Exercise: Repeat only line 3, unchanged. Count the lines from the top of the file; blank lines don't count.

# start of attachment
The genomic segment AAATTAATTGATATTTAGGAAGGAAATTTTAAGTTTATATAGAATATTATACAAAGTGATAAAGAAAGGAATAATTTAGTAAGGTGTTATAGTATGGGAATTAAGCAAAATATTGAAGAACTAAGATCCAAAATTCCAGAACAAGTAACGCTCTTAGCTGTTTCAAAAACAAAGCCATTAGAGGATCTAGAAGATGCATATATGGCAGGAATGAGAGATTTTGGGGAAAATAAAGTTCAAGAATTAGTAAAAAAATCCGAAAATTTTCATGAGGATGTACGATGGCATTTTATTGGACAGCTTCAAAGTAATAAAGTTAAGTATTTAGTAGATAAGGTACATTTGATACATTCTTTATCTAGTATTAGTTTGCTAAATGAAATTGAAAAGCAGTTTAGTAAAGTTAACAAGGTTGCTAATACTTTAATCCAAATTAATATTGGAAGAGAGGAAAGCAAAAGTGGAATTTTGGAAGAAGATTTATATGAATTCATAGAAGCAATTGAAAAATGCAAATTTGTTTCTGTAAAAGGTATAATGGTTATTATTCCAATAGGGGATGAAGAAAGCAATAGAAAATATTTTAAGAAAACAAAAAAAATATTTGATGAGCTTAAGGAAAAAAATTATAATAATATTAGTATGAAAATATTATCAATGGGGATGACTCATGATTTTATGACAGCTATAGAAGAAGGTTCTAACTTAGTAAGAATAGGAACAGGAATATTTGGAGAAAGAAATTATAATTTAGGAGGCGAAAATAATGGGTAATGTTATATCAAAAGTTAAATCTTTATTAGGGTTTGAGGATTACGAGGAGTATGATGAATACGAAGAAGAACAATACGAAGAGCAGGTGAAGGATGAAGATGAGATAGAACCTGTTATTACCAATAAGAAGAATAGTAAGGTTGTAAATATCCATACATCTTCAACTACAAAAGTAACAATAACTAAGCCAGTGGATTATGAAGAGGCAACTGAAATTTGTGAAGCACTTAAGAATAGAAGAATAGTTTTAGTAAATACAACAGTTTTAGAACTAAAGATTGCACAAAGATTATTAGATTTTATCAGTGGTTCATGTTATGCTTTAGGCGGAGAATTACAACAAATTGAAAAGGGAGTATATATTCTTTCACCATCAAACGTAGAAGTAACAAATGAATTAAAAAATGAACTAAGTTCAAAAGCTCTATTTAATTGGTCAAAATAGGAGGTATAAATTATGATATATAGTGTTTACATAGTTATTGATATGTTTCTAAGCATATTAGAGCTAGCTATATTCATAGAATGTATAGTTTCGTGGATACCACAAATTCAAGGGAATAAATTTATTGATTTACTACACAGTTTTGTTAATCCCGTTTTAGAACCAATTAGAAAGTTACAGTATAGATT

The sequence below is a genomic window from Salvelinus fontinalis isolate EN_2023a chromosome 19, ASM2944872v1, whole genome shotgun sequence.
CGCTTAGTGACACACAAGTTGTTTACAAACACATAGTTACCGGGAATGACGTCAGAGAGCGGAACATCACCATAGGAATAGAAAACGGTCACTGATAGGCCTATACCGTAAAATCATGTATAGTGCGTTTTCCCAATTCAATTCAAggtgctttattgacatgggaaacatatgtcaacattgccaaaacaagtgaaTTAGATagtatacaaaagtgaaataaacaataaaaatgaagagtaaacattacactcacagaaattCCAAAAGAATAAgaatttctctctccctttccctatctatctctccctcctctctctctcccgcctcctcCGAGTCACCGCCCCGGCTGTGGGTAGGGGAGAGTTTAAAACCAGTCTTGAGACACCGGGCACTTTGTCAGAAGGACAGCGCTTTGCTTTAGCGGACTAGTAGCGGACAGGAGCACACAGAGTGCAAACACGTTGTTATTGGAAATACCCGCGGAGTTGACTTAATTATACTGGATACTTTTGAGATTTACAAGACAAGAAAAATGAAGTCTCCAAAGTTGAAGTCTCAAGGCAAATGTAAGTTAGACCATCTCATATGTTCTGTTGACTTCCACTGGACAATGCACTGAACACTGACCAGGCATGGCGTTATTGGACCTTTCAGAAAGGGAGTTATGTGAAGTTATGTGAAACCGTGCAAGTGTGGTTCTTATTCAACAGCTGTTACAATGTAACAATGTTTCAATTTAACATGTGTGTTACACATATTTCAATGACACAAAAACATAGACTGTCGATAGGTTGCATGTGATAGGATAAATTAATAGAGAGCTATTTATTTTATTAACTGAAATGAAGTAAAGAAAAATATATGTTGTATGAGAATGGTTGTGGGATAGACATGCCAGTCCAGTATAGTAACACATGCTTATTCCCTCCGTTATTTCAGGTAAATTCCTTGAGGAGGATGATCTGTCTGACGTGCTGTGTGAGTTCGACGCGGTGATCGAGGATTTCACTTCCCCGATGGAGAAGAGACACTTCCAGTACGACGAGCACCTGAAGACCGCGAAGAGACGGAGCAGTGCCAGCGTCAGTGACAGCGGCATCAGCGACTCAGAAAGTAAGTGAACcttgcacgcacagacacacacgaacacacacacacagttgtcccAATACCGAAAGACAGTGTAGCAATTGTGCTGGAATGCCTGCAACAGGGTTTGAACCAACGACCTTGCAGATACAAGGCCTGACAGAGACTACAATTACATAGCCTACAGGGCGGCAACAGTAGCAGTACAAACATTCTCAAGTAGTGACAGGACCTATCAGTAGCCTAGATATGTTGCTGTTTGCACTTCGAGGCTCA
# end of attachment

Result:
CGCTTAGTGACACACAAGTTGTTTACAAACACATAGTTACCGGGAATGACGTCAGAGAGCGGAACATCACCATAGGAATAGAAAACGGTCACTGATAGGCCTATACCGTAAAATCATGTATAGTGCGTTTTCCCAATTCAATTCAAggtgctttattgacatgggaaacatatgtcaacattgccaaaacaagtgaaTTAGATagtatacaaaagtgaaataaacaataaaaatgaagagtaaacattacactcacagaaattCCAAAAGAATAAgaatttctctctccctttccctatctatctctccctcctctctctctcccgcctcctcCGAGTCACCGCCCCGGCTGTGGGTAGGGGAGAGTTTAAAACCAGTCTTGAGACACCGGGCACTTTGTCAGAAGGACAGCGCTTTGCTTTAGCGGACTAGTAGCGGACAGGAGCACACAGAGTGCAAACACGTTGTTATTGGAAATACCCGCGGAGTTGACTTAATTATACTGGATACTTTTGAGATTTACAAGACAAGAAAAATGAAGTCTCCAAAGTTGAAGTCTCAAGGCAAATGTAAGTTAGACCATCTCATATGTTCTGTTGACTTCCACTGGACAATGCACTGAACACTGACCAGGCATGGCGTTATTGGACCTTTCAGAAAGGGAGTTATGTGAAGTTATGTGAAACCGTGCAAGTGTGGTTCTTATTCAACAGCTGTTACAATGTAACAATGTTTCAATTTAACATGTGTGTTACACATATTTCAATGACACAAAAACATAGACTGTCGATAGGTTGCATGTGATAGGATAAATTAATAGAGAGCTATTTATTTTATTAACTGAAATGAAGTAAAGAAAAATATATGTTGTATGAGAATGGTTGTGGGATAGACATGCCAGTCCAGTATAGTAACACATGCTTATTCCCTCCGTTATTTCAGGTAAATTCCTTGAGGAGGATGATCTGTCTGACGTGCTGTGTGAGTTCGACGCGGTGATCGAGGATTTCACTTCCCCGATGGAGAAGAGACACTTCCAGTACGACGAGCACCTGAAGACCGCGAAGAGACGGAGCAGTGCCAGCGTCAGTGACAGCGGCATCAGCGACTCAGAAAGTAAGTGAACcttgcacgcacagacacacacgaacacacacacacagttgtcccAATACCGAAAGACAGTGTAGCAATTGTGCTGGAATGCCTGCAACAGGGTTTGAACCAACGACCTTGCAGATACAAGGCCTGACAGAGACTACAATTACATAGCCTACAGGGCGGCAACAGTAGCAGTACAAACATTCTCAAGTAGTGACAGGACCTATCAGTAGCCTAGATATGTTGCTGTTTGCACTTCGAGGCTCA